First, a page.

It’s 2012. Do you know where your transgender children are?
Cisgender America, frightened of change and anxious about its identity, is in a panic over the growing visibility of gender-variant kids.
You’ve probably heard about the Girl Scouts of America’s decision to include trans girls, and you’ve probably heard about the decision’s considerable backlash.
You might have read about the bravely loving Maines family, who’ve supported the female identity of their now fourteen-year-old trans daughter, Nicole — or you might have read the many diatribes directed at the Maines family, calling them foolish, abusive, and other worse epithets.
Something out of the ordinary happens when cisgender adults talk about transgender children. People who wouldn’t normally make a child’s genitals a public issue are suddenly desperate to publicly scrutinize and debate the intimate details of children’s bodies. Some of these bodies belong to kids as young or younger than seven, like Bobby Montoya, the first openly trans Girl Scout.
Reactionary adults write op-eds insisting that Nicole Maines is a boy, because they perceive her body to be a boy’s, and they question her family’s decision to listen to their child about her needs. They organize boycotts of Girl Scout cookies, claiming that letting children with “male” bodies into Girl Scout camp will put the other Scouts in danger of sexual assault. They coach a preteen girl to speak transphobic hate in a propagandic anti-Girl Scout YouTube video.
Plenty of trans-positive people have called out these reactionaries on their transphobia and their quickness to judge, but as yet no one has stood up and said in the loudest voice they can: “You guys, this is creepy.” I’d like to say that now.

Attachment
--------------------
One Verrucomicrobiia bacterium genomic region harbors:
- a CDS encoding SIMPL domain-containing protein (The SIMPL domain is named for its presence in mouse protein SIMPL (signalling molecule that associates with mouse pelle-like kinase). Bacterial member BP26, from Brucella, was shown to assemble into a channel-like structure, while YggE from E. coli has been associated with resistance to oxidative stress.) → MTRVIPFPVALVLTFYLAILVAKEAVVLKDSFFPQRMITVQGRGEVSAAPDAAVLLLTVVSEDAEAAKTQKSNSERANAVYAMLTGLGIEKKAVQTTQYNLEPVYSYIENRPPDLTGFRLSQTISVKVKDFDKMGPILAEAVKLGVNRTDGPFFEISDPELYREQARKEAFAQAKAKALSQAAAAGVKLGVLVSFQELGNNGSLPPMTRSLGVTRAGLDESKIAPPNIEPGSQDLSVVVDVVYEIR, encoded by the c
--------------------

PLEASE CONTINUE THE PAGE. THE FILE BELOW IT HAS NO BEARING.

You guys, this is creepy. We are having a public conversation about whether children have the “right” or “wrong” genitals. We are allowed to do this, publicly, without any consequence–as long as those children are transgender. This is more than creepy. It is deeply unsettling. It frightens me.
These adults frighten me because what they want is not as simple as an all-cisgender Girl Scouts. The adults want something serious and impossible from Nicole Maines, from Bobby Montoya, from me, and from all transgender people, children and adults: they want an end to all confusion about gender.
They want never to feel ambiguous about the matter again–which is, of course, impossible. “What is gender and how should we deal with it?” is one of the great human questions. These adults might as well look for a straight answer to “What happens after we die?” or “What is the definition of love?”
They want a world of men and women. They want the women to have vaginas and breasts and then men to have penises and no breasts. They want the categories of gender to be inviolate and clearly marked. They want to know which one I am, which one Bobby Montoya is, and which ones Nicole Maines is, because they are under a sad misapprehension. They think that by scrutinizing the bodies of Nicole and Bobby, they will be able to understand their own gender, and never fear ambiguity within themselves again.